On May 5 El Camino Real District Superintendent Shinya Goto reached out to the El Camino Real family with a request to support a district wide fundraiser for undocumented families whose income sources evaporated as a result of the pandemic in what would become known as the COVID-19 Project.
The COVID-19 Project is the fruit of a small team within the district who gathered in April to develop ways to meet needs of local churches across the district connection. It became clear that the most urgent need was supporting undocumented families who had nothing. As in, nothing. Many undocumented families are reluctant to connect with support agencies and resources because they fear deportation and there are little to no resources available outside the system.
The COVID-19 Project received a 10,000 grant from the Conference office of Disaster Relief and hoped to raise 20,000 to match an UMCOR grant request in the same amount.
In the initial phase of the district wide fundraising campaign, 2 weeks after the following letter went out to members of the El Camino Real, Goto reported that over 40,000 had been received from members in the district - representing over double the initial ask of 20,000. This will allow the district to give each family approximately $600. Many families will also receive one time donations from their local church of $10 fund and several hundred dollars from California if they apply.
While we celebrate this generous outpouring, we know full well how quickly those dollars disappear into rent, utilities groceries and gas. Imagine supporting your own family on 600+ dollars for the next several months - at least - until you and your spouse could find work and begin receiving income.
It isn't enough.
El Camino District, we celebrate your generosity and ask you to continue to share out of your abundance so there will be enough for all.
Click here to give and be a part of your district family fundraiser.
Dear Sisters and Brothers of El Camino Real District,
This is one of the last letters I will write to you before I leave the district in June this year, and perhaps the most important of all. I ask you to read until the very end!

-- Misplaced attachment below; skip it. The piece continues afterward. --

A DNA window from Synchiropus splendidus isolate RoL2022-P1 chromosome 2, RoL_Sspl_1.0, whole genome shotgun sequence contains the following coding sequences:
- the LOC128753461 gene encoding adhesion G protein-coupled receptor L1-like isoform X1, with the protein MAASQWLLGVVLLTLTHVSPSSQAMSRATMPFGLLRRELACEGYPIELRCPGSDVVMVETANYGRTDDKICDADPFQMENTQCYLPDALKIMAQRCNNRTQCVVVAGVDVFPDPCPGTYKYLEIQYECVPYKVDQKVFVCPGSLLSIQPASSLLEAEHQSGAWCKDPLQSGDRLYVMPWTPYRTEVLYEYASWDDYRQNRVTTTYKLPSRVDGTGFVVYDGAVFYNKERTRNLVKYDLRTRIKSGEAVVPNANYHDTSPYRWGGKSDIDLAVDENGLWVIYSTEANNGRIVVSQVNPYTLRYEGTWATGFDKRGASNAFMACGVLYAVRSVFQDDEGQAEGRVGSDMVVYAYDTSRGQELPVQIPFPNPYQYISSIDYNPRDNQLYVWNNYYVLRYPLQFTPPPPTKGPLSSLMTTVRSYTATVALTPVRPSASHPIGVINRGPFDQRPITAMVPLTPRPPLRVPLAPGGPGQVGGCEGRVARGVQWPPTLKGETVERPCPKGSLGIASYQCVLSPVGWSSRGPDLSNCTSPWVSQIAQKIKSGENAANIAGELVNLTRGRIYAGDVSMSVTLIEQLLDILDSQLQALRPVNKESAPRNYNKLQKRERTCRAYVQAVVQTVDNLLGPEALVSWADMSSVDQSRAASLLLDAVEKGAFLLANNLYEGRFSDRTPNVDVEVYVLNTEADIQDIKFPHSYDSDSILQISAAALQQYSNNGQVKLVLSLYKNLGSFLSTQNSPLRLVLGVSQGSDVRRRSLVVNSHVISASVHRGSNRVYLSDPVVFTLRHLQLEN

I pray that you are safe and well amidst the order of shelter-in-place. At the onset of the outbreak, our District team began asking people in the district, “What are the needs? How can we be helpful?” Very soon, it became apparent that the most vulnerable among us are those without a visa who have lost their jobs. They were already vulnerable, but their hardships have been magnified during Covid-19, without an income or governmental support. Most of them had been working in restaurants, construction, agriculture, house-cleaning, and caretaking, but lost their jobs almost immediately after shelter-in-place was ordered. Here are several stories of families who have reached out to us. All names have been changed for privacy.
-Margarita is an 80-year old woman from Mexico. Though she and her husband, who is in a wheelchair and unable to work, have lived in the United States for decades, they have yet to receive their permanent residency. She takes a five o’clock morning bus from downtown San Jose to Milpitas where she cleans houses three days a week for living. Last year, with an invitation of her neighbor, she began attending a local United Methodist Church and eventually became a member. According to her pastor, she happily tithes and volunteers at the church as much as she can. It has been a very difficult two months for Margarita and her husband as she lost her job and is not receiving any financial support.